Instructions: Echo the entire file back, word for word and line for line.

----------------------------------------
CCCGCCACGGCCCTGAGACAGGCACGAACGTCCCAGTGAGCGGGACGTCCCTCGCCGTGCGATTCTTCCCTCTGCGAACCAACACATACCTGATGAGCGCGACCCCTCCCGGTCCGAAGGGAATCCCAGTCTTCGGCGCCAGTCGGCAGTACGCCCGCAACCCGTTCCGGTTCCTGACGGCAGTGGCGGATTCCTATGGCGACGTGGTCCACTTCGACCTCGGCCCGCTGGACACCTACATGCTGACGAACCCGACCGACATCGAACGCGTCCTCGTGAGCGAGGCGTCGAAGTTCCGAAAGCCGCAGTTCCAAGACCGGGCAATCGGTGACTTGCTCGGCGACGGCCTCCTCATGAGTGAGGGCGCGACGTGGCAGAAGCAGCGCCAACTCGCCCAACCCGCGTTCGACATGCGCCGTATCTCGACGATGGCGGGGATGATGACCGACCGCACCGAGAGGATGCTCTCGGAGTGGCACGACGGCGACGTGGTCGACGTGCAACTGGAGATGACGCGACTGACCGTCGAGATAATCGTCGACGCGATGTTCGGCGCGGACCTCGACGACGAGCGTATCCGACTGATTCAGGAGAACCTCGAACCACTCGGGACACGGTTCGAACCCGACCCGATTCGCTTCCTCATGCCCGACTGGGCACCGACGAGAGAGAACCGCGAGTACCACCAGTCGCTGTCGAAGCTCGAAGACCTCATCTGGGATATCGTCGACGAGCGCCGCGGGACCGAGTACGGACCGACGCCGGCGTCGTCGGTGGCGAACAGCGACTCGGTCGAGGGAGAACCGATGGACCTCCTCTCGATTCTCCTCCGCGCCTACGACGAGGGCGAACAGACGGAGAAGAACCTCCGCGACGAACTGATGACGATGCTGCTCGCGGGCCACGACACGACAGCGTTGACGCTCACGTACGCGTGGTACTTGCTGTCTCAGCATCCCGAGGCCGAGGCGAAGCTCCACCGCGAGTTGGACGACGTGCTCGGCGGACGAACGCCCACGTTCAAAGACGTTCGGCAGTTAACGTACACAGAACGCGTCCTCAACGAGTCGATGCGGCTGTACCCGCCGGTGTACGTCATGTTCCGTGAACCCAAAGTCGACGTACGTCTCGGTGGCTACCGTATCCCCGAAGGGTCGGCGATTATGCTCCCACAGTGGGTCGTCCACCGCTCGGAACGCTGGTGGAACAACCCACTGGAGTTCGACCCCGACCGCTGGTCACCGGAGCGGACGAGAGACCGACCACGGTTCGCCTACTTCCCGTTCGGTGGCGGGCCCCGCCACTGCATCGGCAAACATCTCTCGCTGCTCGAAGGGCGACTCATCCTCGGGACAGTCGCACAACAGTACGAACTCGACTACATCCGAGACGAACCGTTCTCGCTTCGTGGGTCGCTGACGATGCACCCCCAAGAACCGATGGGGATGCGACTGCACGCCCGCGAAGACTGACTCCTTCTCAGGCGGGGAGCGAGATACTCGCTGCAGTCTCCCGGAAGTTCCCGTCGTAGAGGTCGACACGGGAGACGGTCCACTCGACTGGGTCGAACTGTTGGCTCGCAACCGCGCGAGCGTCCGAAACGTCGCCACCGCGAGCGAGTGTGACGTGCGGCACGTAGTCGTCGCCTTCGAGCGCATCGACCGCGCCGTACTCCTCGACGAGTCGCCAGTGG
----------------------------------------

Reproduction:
CCCGCCACGGCCCTGAGACAGGCACGAACGTCCCAGTGAGCGGGACGTCCCTCGCCGTGCGATTCTTCCCTCTGCGAACCAACACATACCTGATGAGCGCGACCCCTCCCGGTCCGAAGGGAATCCCAGTCTTCGGCGCCAGTCGGCAGTACGCCCGCAACCCGTTCCGGTTCCTGACGGCAGTGGCGGATTCCTATGGCGACGTGGTCCACTTCGACCTCGGCCCGCTGGACACCTACATGCTGACGAACCCGACCGACATCGAACGCGTCCTCGTGAGCGAGGCGTCGAAGTTCCGAAAGCCGCAGTTCCAAGACCGGGCAATCGGTGACTTGCTCGGCGACGGCCTCCTCATGAGTGAGGGCGCGACGTGGCAGAAGCAGCGCCAACTCGCCCAACCCGCGTTCGACATGCGCCGTATCTCGACGATGGCGGGGATGATGACCGACCGCACCGAGAGGATGCTCTCGGAGTGGCACGACGGCGACGTGGTCGACGTGCAACTGGAGATGACGCGACTGACCGTCGAGATAATCGTCGACGCGATGTTCGGCGCGGACCTCGACGACGAGCGTATCCGACTGATTCAGGAGAACCTCGAACCACTCGGGACACGGTTCGAACCCGACCCGATTCGCTTCCTCATGCCCGACTGGGCACCGACGAGAGAGAACCGCGAGTACCACCAGTCGCTGTCGAAGCTCGAAGACCTCATCTGGGATATCGTCGACGAGCGCCGCGGGACCGAGTACGGACCGACGCCGGCGTCGTCGGTGGCGAACAGCGACTCGGTCGAGGGAGAACCGATGGACCTCCTCTCGATTCTCCTCCGCGCCTACGACGAGGGCGAACAGACGGAGAAGAACCTCCGCGACGAACTGATGACGATGCTGCTCGCGGGCCACGACACGACAGCGTTGACGCTCACGTACGCGTGGTACTTGCTGTCTCAGCATCCCGAGGCCGAGGCGAAGCTCCACCGCGAGTTGGACGACGTGCTCGGCGGACGAACGCCCACGTTCAAAGACGTTCGGCAGTTAACGTACACAGAACGCGTCCTCAACGAGTCGATGCGGCTGTACCCGCCGGTGTACGTCATGTTCCGTGAACCCAAAGTCGACGTACGTCTCGGTGGCTACCGTATCCCCGAAGGGTCGGCGATTATGCTCCCACAGTGGGTCGTCCACCGCTCGGAACGCTGGTGGAACAACCCACTGGAGTTCGACCCCGACCGCTGGTCACCGGAGCGGACGAGAGACCGACCACGGTTCGCCTACTTCCCGTTCGGTGGCGGGCCCCGCCACTGCATCGGCAAACATCTCTCGCTGCTCGAAGGGCGACTCATCCTCGGGACAGTCGCACAACAGTACGAACTCGACTACATCCGAGACGAACCGTTCTCGCTTCGTGGGTCGCTGACGATGCACCCCCAAGAACCGATGGGGATGCGACTGCACGCCCGCGAAGACTGACTCCTTCTCAGGCGGGGAGCGAGATACTCGCTGCAGTCTCCCGGAAGTTCCCGTCGTAGAGGTCGACACGGGAGACGGTCCACTCGACTGGGTCGAACTGTTGGCTCGCAACCGCGCGAGCGTCCGAAACGTCGCCACCGCGAGCGAGTGTGACGTGCGGCACGTAGTCGTCGCCTTCGAGCGCATCGACCGCGCCGTACTCCTCGACGAGTCGCCAGTGG